1.4: Creep When loaded for periods of time, some materials develop additional strains and are said to creep Even though the load P remains constant after time t 0, the bar gradually lengthens Relaxation is a process at which, after time t 0, the stress in the wire gradually diminishes and eventually is reaching a constant value Creep is more important at high temperatures and has to be considered in the design of engines and furnaces

1.5: Hooke’s law Many structural materials such as metals, wood, plastics and ceramics behave both elastically and linearly when first loaded and their stress- strain curve begin with a straight line passing through origin (line OA) Linear elastic materials are useful for designing structures and machines when permanent deformations, due to yielding, must be avoided

1.5: Hooke’s law Robert Hooke (1635-1703) The linear relationship between stress and strain for a bar in simple tension or compression is expressed by: σ = E ε σ is axial stress ε is axial strain E is modulus of elasticity Hooke’s law The above equation is a limited version of Hooke’s Law relating only the longitudinal stresses and strains that are developed during the uniaxial loading of a prismatic bar Robert Hooke was an English inventor, microscopist, physicist, surveyor, astronomer, biologist and artist, who played an important role in the scientific revolution, through both theoretical and experimental work.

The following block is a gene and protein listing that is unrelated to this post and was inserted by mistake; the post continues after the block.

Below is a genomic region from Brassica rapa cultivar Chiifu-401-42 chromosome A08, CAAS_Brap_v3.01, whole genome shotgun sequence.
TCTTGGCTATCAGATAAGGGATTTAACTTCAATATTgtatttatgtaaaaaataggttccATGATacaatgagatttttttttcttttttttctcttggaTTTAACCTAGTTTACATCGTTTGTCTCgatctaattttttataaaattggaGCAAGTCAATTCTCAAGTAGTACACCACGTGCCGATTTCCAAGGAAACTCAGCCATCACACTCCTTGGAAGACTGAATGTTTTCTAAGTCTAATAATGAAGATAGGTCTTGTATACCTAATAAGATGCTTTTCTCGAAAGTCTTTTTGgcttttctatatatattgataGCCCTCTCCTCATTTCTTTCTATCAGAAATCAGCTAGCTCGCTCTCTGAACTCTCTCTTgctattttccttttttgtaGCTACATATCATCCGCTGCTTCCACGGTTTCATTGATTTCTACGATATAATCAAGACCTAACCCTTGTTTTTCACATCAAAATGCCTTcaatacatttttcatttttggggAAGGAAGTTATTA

1.5: Modulus of elasticity E is called modulus of elasticity or Young’s modulus and is a constant It is the slope of the stress – strain curve in the linearly elastic region Units of E are the same as the units of stress (i.e. psi for USCS and Pa for SI units) For stiff materials E is large (i.e. structural metals). E steel = 190 - 210 GPa Plastics have lower E values than metals. E polyethylene = 0.7 – 1.4 GPa Appendix H, Table H-2 contains values of E for materials Thomas Young was an English polymath, contributing to the scientific understanding of vision, light, solid mechanics, energy, physiology, and Egyptology.

1.5: Poisson’s ratio When a prismatic bar is loaded in tension the axial elongation is accompanied by lateral contraction The lateral strain ε ’ at any point in a bar is proportional to the axial strain ε at the same point if the material is linearly elastic The ratio of the above two strains is known as Poisson’s ratio (ν) longitudinal extension lateral contraction ν = - (lateral strain / axial strain = - (ε ’ / ε )

1.5: Poisson’s ratio Simeon Denis Poisson (1781-1840) Siméon-Denis Poisson was a French mathematician, geometer, and physicist. The minus sign in the equation is because the lateral strain is negative (width of the bar decreases) and the axial tensile strain is positive. Therefore, the Poisson’s ratio will have a positive value. When using the Poisson’s ratio equation we need to know that it applies only to a prismatic bar in uniaxial stress Poisson’s value of concrete = 0.1 – 0.2 Poisson’s value of rubber = 0.5 Appendix H, Table H-2 contains values of ν for various materials

1.5: Limitations Poisson’s ratio is constant in the linearly elastic range Material must be homogeneous (same composition at every point) Materials having the same properties in all directions are called isotropic If the properties differ in various directions the materials called anisotropic